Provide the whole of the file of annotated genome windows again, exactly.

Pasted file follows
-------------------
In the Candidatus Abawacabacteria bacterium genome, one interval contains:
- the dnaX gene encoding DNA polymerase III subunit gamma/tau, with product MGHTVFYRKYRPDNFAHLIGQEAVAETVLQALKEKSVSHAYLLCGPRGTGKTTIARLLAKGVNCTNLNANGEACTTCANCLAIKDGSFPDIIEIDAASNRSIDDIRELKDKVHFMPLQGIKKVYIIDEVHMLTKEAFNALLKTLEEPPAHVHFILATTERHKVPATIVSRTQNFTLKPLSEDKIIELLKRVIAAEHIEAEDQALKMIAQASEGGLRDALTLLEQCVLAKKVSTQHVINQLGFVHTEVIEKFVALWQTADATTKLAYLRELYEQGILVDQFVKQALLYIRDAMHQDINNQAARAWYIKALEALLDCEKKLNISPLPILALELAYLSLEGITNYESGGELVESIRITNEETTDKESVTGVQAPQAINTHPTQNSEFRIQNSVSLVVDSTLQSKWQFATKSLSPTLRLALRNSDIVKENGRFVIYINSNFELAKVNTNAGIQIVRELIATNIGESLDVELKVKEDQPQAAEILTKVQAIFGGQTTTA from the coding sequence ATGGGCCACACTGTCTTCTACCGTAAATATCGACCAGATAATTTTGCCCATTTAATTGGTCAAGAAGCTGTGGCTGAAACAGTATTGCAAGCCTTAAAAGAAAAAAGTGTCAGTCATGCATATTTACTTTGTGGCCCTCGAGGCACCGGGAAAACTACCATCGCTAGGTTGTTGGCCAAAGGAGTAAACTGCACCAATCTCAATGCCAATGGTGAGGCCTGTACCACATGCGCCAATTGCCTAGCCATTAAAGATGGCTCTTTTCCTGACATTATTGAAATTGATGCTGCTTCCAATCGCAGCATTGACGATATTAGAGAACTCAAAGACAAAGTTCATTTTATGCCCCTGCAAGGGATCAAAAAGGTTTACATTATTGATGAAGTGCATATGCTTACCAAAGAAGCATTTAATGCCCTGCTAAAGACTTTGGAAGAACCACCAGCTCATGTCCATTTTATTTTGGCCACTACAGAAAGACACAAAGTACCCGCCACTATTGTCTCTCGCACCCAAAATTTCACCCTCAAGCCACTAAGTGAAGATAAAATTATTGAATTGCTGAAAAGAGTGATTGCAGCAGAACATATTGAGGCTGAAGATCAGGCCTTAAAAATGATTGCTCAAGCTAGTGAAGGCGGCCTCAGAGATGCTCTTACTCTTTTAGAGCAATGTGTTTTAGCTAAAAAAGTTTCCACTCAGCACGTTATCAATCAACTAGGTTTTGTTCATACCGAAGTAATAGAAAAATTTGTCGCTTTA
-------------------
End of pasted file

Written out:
In the Candidatus Abawacabacteria bacterium genome, one interval contains:
- the dnaX gene encoding DNA polymerase III subunit gamma/tau, with product MGHTVFYRKYRPDNFAHLIGQEAVAETVLQALKEKSVSHAYLLCGPRGTGKTTIARLLAKGVNCTNLNANGEACTTCANCLAIKDGSFPDIIEIDAASNRSIDDIRELKDKVHFMPLQGIKKVYIIDEVHMLTKEAFNALLKTLEEPPAHVHFILATTERHKVPATIVSRTQNFTLKPLSEDKIIELLKRVIAAEHIEAEDQALKMIAQASEGGLRDALTLLEQCVLAKKVSTQHVINQLGFVHTEVIEKFVALWQTADATTKLAYLRELYEQGILVDQFVKQALLYIRDAMHQDINNQAARAWYIKALEALLDCEKKLNISPLPILALELAYLSLEGITNYESGGELVESIRITNEETTDKESVTGVQAPQAINTHPTQNSEFRIQNSVSLVVDSTLQSKWQFATKSLSPTLRLALRNSDIVKENGRFVIYINSNFELAKVNTNAGIQIVRELIATNIGESLDVELKVKEDQPQAAEILTKVQAIFGGQTTTA from the coding sequence ATGGGCCACACTGTCTTCTACCGTAAATATCGACCAGATAATTTTGCCCATTTAATTGGTCAAGAAGCTGTGGCTGAAACAGTATTGCAAGCCTTAAAAGAAAAAAGTGTCAGTCATGCATATTTACTTTGTGGCCCTCGAGGCACCGGGAAAACTACCATCGCTAGGTTGTTGGCCAAAGGAGTAAACTGCACCAATCTCAATGCCAATGGTGAGGCCTGTACCACATGCGCCAATTGCCTAGCCATTAAAGATGGCTCTTTTCCTGACATTATTGAAATTGATGCTGCTTCCAATCGCAGCATTGACGATATTAGAGAACTCAAAGACAAAGTTCATTTTATGCCCCTGCAAGGGATCAAAAAGGTTTACATTATTGATGAAGTGCATATGCTTACCAAAGAAGCATTTAATGCCCTGCTAAAGACTTTGGAAGAACCACCAGCTCATGTCCATTTTATTTTGGCCACTACAGAAAGACACAAAGTACCCGCCACTATTGTCTCTCGCACCCAAAATTTCACCCTCAAGCCACTAAGTGAAGATAAAATTATTGAATTGCTGAAAAGAGTGATTGCAGCAGAACATATTGAGGCTGAAGATCAGGCCTTAAAAATGATTGCTCAAGCTAGTGAAGGCGGCCTCAGAGATGCTCTTACTCTTTTAGAGCAATGTGTTTTAGCTAAAAAAGTTTCCACTCAGCACGTTATCAATCAACTAGGTTTTGTTCATACCGAAGTAATAGAAAAATTTGTCGCTTTA